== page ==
A bilingual graphic design brief
In most Arabic and English Graphic Designs briefs we are asked by clients to layout the content separately with English on one side and Arabic on the other. Our Lebanese Graphic designer Nour Tohmé explains why we should move from this and explore different ways to integrate the two cultures using Arabic typography and western design principles.
The client was a UN agency, the design brief was to create a bilingual flyer design which incorporated both English and Arabic text. We were asked to create a balance between the two languages.
Arabic writing goes against that of English writing (Arabic is read and written from right to left), this means the flush edges and rag edges of both languages are opposite each other (the Arabic text is flushed to the right, and ragged on the left).
In our experience to create true integration between these two languages, the straight flush edges of the two blocks of text can be juxtaposed back to back, so you form a negative space river in the middle and their ragged edges are therefore directed to the outside of the page, not interfering with the rest of the content. This enables the two texts to balance each other, while maintaining a clear and concise contemporary mix.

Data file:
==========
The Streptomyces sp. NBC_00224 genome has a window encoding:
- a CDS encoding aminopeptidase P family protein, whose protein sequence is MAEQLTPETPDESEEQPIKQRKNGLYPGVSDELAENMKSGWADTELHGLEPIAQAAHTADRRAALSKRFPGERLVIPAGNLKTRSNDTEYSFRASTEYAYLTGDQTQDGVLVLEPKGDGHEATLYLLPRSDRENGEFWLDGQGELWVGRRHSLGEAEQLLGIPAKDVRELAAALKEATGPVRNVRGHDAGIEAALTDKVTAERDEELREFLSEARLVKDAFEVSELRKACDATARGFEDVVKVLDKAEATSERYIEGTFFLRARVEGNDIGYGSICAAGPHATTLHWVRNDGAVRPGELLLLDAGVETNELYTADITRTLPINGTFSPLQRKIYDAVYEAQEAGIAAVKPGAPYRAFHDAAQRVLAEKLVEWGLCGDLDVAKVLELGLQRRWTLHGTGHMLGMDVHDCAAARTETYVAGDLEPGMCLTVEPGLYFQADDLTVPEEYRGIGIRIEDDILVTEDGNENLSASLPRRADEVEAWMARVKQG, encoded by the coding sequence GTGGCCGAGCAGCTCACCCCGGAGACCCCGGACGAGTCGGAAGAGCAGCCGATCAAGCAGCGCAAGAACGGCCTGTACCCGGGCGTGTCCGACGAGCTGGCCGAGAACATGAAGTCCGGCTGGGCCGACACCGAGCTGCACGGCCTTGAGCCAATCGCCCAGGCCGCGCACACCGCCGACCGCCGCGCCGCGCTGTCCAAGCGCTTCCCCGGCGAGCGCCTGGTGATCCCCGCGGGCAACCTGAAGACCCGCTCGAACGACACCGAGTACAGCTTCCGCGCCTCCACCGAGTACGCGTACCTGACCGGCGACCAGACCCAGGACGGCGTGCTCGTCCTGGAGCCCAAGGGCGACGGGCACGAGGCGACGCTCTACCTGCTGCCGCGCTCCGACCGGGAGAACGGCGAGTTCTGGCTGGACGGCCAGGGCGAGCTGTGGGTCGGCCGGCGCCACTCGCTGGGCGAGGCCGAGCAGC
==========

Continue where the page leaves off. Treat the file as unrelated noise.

In order to accommodate the needs of mass production and reproduction in the Arab world, some recent developments have affected Arabic typography and have transformed not only the look and aesthetics of Arabic typefaces, but their usability and flexibility. During these past few years, the traditional Arabic calligraphic styles - like the Naskh style, the Kufi style, the Thuluth style, or the Diwani style - have been supplemented by an array of new Arabic typefaces which adopt many features of Latin typography, and allow Arabic fonts to be used as easily as Latin ones. The aim is to move away - but not completely - from the calligraphic traditions of Arabic typography, and adopt the modern features of Latin typography that would facilitate the use of Arabic type in all the mediums of the modern world.
The Arabic font we chose to use in above design is called The Mix Arabic. It was created within the framework of the "Typographic Matchmaking" project, which was initiated in 2005, under the coordination of Huda Smitshuijzen AbiFares. The aim of the project was to create "Arabic typefaces with a Dutch flavor", to create Arabic counterparts for existing Dutch typefaces, in order to "bring the high quality of Dutch type design to the rather underdeveloped Arabic design tradition" (Smitshuijzen AbiFares, 2005). Smitshuijzen AbiFares says "the main thrust of the project is to address the modernization of Arabic textfaces and to develop quality Arabic fonts". Five Arab-Dutch design teams were created - each formed of a Dutch and an Arab designer - in order to execute the project and create Arabic companions for Latin fonts.
The Mix Arabic, designed by Lucas De Groot and Mouneer Al-Shaarani, was created as a match for the latin Thesis font family. We chosen as it best manages to combine the traditions of Arabic typography on the one hand, and the simplicity and modern look of Latin typography on the other. It also works well with the Latin fonts used here - Rotis Sans and Franklin Gothic and finally Din - as they have the same weight and clarity and simplicity.
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